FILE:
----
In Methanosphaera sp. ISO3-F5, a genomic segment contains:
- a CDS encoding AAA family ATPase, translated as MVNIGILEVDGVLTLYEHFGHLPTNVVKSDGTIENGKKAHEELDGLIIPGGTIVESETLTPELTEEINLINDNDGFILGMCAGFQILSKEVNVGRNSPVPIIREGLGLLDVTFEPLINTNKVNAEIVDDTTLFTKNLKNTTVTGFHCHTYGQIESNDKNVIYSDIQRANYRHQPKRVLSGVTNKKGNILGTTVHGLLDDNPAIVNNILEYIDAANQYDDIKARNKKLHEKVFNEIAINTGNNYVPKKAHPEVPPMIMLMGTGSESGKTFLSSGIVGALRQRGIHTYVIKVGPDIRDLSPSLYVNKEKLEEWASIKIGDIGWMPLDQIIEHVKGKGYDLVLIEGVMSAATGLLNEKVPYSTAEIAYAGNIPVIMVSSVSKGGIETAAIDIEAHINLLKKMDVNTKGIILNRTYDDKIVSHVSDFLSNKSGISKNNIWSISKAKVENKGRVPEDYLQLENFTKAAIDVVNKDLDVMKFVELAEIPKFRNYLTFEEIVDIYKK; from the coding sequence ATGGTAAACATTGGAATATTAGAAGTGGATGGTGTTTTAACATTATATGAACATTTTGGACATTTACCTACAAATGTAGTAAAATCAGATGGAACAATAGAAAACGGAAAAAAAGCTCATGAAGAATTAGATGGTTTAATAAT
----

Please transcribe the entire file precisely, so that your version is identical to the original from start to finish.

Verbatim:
In Methanosphaera sp. ISO3-F5, a genomic segment contains:
- a CDS encoding AAA family ATPase, translated as MVNIGILEVDGVLTLYEHFGHLPTNVVKSDGTIENGKKAHEELDGLIIPGGTIVESETLTPELTEEINLINDNDGFILGMCAGFQILSKEVNVGRNSPVPIIREGLGLLDVTFEPLINTNKVNAEIVDDTTLFTKNLKNTTVTGFHCHTYGQIESNDKNVIYSDIQRANYRHQPKRVLSGVTNKKGNILGTTVHGLLDDNPAIVNNILEYIDAANQYDDIKARNKKLHEKVFNEIAINTGNNYVPKKAHPEVPPMIMLMGTGSESGKTFLSSGIVGALRQRGIHTYVIKVGPDIRDLSPSLYVNKEKLEEWASIKIGDIGWMPLDQIIEHVKGKGYDLVLIEGVMSAATGLLNEKVPYSTAEIAYAGNIPVIMVSSVSKGGIETAAIDIEAHINLLKKMDVNTKGIILNRTYDDKIVSHVSDFLSNKSGISKNNIWSISKAKVENKGRVPEDYLQLENFTKAAIDVVNKDLDVMKFVELAEIPKFRNYLTFEEIVDIYKK; from the coding sequence ATGGTAAACATTGGAATATTAGAAGTGGATGGTGTTTTAACATTATATGAACATTTTGGACATTTACCTACAAATGTAGTAAAATCAGATGGAACAATAGAAAACGGAAAAAAAGCTCATGAAGAATTAGATGGTTTAATAAT